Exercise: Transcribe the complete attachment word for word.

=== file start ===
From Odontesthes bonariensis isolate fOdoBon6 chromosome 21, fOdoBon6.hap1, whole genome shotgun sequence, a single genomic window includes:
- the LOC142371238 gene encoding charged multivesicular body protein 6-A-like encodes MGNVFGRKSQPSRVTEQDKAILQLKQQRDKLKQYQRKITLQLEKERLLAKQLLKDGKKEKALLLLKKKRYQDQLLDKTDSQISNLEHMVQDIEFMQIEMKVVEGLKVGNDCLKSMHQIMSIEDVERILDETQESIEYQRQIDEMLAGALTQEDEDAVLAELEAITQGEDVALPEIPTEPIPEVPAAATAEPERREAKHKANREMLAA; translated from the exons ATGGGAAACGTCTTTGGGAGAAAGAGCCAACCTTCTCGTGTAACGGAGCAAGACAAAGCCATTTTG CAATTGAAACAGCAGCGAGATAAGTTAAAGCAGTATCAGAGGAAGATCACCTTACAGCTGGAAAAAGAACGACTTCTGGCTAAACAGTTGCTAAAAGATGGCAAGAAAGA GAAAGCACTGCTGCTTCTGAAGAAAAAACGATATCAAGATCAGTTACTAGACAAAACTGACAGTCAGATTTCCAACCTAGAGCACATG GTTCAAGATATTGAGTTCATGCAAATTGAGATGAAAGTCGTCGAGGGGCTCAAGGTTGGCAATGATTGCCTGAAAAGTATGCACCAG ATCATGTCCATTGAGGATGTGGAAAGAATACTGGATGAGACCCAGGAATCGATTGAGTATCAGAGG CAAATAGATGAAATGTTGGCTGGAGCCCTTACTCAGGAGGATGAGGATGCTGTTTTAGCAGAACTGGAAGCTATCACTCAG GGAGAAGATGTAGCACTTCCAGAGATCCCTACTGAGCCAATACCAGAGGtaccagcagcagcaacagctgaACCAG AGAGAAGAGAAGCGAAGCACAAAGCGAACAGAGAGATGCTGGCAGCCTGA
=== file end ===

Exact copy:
From Odontesthes bonariensis isolate fOdoBon6 chromosome 21, fOdoBon6.hap1, whole genome shotgun sequence, a single genomic window includes:
- the LOC142371238 gene encoding charged multivesicular body protein 6-A-like encodes MGNVFGRKSQPSRVTEQDKAILQLKQQRDKLKQYQRKITLQLEKERLLAKQLLKDGKKEKALLLLKKKRYQDQLLDKTDSQISNLEHMVQDIEFMQIEMKVVEGLKVGNDCLKSMHQIMSIEDVERILDETQESIEYQRQIDEMLAGALTQEDEDAVLAELEAITQGEDVALPEIPTEPIPEVPAAATAEPERREAKHKANREMLAA; translated from the exons ATGGGAAACGTCTTTGGGAGAAAGAGCCAACCTTCTCGTGTAACGGAGCAAGACAAAGCCATTTTG CAATTGAAACAGCAGCGAGATAAGTTAAAGCAGTATCAGAGGAAGATCACCTTACAGCTGGAAAAAGAACGACTTCTGGCTAAACAGTTGCTAAAAGATGGCAAGAAAGA GAAAGCACTGCTGCTTCTGAAGAAAAAACGATATCAAGATCAGTTACTAGACAAAACTGACAGTCAGATTTCCAACCTAGAGCACATG GTTCAAGATATTGAGTTCATGCAAATTGAGATGAAAGTCGTCGAGGGGCTCAAGGTTGGCAATGATTGCCTGAAAAGTATGCACCAG ATCATGTCCATTGAGGATGTGGAAAGAATACTGGATGAGACCCAGGAATCGATTGAGTATCAGAGG CAAATAGATGAAATGTTGGCTGGAGCCCTTACTCAGGAGGATGAGGATGCTGTTTTAGCAGAACTGGAAGCTATCACTCAG GGAGAAGATGTAGCACTTCCAGAGATCCCTACTGAGCCAATACCAGAGGtaccagcagcagcaacagctgaACCAG AGAGAAGAGAAGCGAAGCACAAAGCGAACAGAGAGATGCTGGCAGCCTGA